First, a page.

The mission of the CFPB, The Consumer Financial Protection Bureau is to make markets for consumer financial products and services work for Americans. It is focused on one goal: watching out for American consumers in the market for consumer financial products and services. This includes ensuring that consumers get the information they need to make the financial decisions they believe are best for themselves and their families by making sure prices are clear up front, risks are visible, and that nothing is concealed in fine print. A working market allows consumers to make direct comparisons among products and prohibits providers from using unfair, deceptive, or abusive practices.
In protecting consumers by carrying out federal consumer financial laws, the CFPB:
- writes, rules, supervises companies, and enforces federal consumer financial protection laws;
- restricts unfair, deceptive, or abusive acts or practices;
- takes consumer complaints;
- promotes financial education;
- researches consumer behavior;
- monitors financial markets for new risks to consumers; and
- enforces laws that outlaw discrimination and other unfair treatment in consumer finance.
Within the Housing and Economic Recovery Act of 2008, created to address the housing crisis of the early 2000s, is Title V, the Secure and Fair Enforcement for Mortgage Licensing Act, or S.A.F.E. Mortgage Licensing Act (the SAFE Act). This law was enacted because abuses and events occurring in the mortgage lending business throughout the country led Congress to believe there was a need to:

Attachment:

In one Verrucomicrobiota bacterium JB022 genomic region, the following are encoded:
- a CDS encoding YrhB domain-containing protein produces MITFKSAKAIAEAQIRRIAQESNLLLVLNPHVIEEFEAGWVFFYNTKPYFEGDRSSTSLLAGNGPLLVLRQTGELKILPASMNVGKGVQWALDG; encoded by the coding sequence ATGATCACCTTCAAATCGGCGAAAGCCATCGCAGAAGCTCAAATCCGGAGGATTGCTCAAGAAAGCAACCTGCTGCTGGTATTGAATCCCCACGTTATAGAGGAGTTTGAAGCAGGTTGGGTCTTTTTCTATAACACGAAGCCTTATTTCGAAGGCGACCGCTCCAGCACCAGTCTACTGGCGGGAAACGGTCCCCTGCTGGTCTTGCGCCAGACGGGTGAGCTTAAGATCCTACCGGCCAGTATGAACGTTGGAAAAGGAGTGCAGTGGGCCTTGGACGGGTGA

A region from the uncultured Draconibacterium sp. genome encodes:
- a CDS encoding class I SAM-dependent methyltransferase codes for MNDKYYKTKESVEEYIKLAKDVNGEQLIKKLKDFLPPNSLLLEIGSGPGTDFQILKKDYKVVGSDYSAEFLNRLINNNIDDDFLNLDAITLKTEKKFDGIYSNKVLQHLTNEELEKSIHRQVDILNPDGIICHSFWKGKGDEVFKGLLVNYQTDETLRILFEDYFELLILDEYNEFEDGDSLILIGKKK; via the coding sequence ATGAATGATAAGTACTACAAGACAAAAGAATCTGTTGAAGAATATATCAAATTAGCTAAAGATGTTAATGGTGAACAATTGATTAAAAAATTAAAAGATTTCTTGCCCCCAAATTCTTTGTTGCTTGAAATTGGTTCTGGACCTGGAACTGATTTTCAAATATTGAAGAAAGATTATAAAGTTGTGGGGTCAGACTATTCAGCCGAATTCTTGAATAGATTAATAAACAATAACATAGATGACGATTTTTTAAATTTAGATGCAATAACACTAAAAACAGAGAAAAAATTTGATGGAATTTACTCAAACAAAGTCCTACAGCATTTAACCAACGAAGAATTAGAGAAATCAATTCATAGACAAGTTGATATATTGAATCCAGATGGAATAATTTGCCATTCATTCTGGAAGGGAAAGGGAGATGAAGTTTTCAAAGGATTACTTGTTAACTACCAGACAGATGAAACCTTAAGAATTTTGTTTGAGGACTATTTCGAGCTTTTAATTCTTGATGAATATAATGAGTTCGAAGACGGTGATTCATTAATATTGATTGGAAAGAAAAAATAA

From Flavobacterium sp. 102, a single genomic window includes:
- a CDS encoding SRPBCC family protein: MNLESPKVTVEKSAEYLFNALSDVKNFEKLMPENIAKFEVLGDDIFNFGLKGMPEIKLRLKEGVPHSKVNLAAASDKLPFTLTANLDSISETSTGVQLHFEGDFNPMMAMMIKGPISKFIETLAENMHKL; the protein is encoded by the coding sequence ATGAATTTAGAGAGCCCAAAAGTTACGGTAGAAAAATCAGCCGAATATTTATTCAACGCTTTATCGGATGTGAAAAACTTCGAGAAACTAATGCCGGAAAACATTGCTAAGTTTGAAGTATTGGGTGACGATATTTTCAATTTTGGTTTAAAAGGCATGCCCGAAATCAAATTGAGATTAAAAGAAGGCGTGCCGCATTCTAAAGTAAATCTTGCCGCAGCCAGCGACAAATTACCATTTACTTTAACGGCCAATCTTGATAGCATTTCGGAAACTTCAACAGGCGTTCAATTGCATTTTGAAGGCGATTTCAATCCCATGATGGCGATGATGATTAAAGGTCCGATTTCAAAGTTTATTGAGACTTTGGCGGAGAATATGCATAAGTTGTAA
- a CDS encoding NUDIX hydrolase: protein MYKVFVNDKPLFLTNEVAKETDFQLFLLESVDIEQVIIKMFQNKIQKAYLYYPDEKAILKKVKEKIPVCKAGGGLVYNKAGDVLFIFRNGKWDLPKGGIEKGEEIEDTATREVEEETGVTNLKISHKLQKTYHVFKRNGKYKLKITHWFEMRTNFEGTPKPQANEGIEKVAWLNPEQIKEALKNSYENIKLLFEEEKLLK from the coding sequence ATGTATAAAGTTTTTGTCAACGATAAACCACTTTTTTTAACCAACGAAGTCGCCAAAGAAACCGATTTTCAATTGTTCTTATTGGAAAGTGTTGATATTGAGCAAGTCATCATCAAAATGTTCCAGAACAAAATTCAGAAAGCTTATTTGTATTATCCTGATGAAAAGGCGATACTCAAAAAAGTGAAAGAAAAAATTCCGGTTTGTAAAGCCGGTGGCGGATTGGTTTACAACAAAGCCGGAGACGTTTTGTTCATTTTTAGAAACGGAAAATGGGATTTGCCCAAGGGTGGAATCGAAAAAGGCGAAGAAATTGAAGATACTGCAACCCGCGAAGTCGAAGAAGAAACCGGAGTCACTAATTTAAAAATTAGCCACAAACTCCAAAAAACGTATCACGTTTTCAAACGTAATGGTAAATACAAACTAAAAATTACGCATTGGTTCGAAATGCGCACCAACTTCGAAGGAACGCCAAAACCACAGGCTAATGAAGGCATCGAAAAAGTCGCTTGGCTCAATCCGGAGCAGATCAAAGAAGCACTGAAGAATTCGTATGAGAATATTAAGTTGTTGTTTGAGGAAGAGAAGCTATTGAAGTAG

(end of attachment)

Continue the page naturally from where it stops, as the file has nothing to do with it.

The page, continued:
- increase uniformity in licensing and registration requirements among the states.
- reduce the regulatory burden of states.
- enhance consumer protection.
- reduce fraud.
Federal before 2008 didn’t require licensing for loan originators. Some states tool initiative to license those who were taking a mortgage applications and negotating loan terms. There were few differences and some similarities between states. There were different licensing standards in different states. Some states are still of of the UST. After mortgage market fall apart in 2007, Congress took care of it by setting up new laws:
- HERA – Housing and Economic Recovery Act in 2009 for subprime lending. Regulation for loan originators can be found in HERA’s Title V, the SAFE Act.
- CFPB – Consumer Financial Protection Bureau was created in 2010 when Wall Street Reform and Consumer Protection Act was passed.
From July 21st of 2011 CFPB is responsible for establishing a loan originator system in states which have no system in place. Before that date – HUD (Department of Housing and Urban Development) was responsible for it.
SAFE Act directs states to adopt minimum uniform standards for the licensing. It forces to participate all states in NMLS (national Mortgage Licensing System and Registry) database. It must include
- loan originator licensing requirements
- effective supervision of those whoa are licensed
- Enforcement of the law program
SAFE Act Standards For MLO – Loan Offciers/Mortgage Brokers
- Registration in NMLS.
- Preparing rules and regulation and adopting procedures for the licensing of loan originators.
- Conducting background checks for (criminal history through fingerprint and other databases, civil or administrative records, credit history check or any additional information as deemed necessary by the NMLS.